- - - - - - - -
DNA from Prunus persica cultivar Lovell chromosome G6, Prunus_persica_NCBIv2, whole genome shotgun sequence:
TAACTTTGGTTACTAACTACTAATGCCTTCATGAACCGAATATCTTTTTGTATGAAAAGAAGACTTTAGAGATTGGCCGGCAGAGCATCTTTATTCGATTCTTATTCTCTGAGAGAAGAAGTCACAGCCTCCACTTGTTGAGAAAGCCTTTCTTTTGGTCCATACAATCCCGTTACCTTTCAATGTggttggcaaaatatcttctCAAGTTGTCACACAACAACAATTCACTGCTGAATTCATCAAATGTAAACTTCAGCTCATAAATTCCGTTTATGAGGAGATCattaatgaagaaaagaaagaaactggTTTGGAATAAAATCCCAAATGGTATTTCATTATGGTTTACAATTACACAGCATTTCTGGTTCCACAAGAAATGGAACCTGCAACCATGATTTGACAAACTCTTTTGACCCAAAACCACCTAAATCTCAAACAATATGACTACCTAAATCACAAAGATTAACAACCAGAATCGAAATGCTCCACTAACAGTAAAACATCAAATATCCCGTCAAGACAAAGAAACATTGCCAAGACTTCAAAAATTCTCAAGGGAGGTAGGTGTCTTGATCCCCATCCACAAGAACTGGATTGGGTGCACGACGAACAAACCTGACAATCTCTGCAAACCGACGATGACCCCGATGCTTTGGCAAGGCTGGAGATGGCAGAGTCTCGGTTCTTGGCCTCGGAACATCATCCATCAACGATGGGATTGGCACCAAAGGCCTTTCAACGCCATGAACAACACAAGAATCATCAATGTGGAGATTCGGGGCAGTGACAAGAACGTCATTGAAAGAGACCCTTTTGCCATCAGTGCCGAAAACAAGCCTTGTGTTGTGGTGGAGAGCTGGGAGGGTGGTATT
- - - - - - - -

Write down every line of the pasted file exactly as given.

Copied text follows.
DNA from Prunus persica cultivar Lovell chromosome G6, Prunus_persica_NCBIv2, whole genome shotgun sequence:
TAACTTTGGTTACTAACTACTAATGCCTTCATGAACCGAATATCTTTTTGTATGAAAAGAAGACTTTAGAGATTGGCCGGCAGAGCATCTTTATTCGATTCTTATTCTCTGAGAGAAGAAGTCACAGCCTCCACTTGTTGAGAAAGCCTTTCTTTTGGTCCATACAATCCCGTTACCTTTCAATGTggttggcaaaatatcttctCAAGTTGTCACACAACAACAATTCACTGCTGAATTCATCAAATGTAAACTTCAGCTCATAAATTCCGTTTATGAGGAGATCattaatgaagaaaagaaagaaactggTTTGGAATAAAATCCCAAATGGTATTTCATTATGGTTTACAATTACACAGCATTTCTGGTTCCACAAGAAATGGAACCTGCAACCATGATTTGACAAACTCTTTTGACCCAAAACCACCTAAATCTCAAACAATATGACTACCTAAATCACAAAGATTAACAACCAGAATCGAAATGCTCCACTAACAGTAAAACATCAAATATCCCGTCAAGACAAAGAAACATTGCCAAGACTTCAAAAATTCTCAAGGGAGGTAGGTGTCTTGATCCCCATCCACAAGAACTGGATTGGGTGCACGACGAACAAACCTGACAATCTCTGCAAACCGACGATGACCCCGATGCTTTGGCAAGGCTGGAGATGGCAGAGTCTCGGTTCTTGGCCTCGGAACATCATCCATCAACGATGGGATTGGCACCAAAGGCCTTTCAACGCCATGAACAACACAAGAATCATCAATGTGGAGATTCGGGGCAGTGACAAGAACGTCATTGAAAGAGACCCTTTTGCCATCAGTGCCGAAAACAAGCCTTGTGTTGTGGTGGAGAGCTGGGAGGGTGGTATT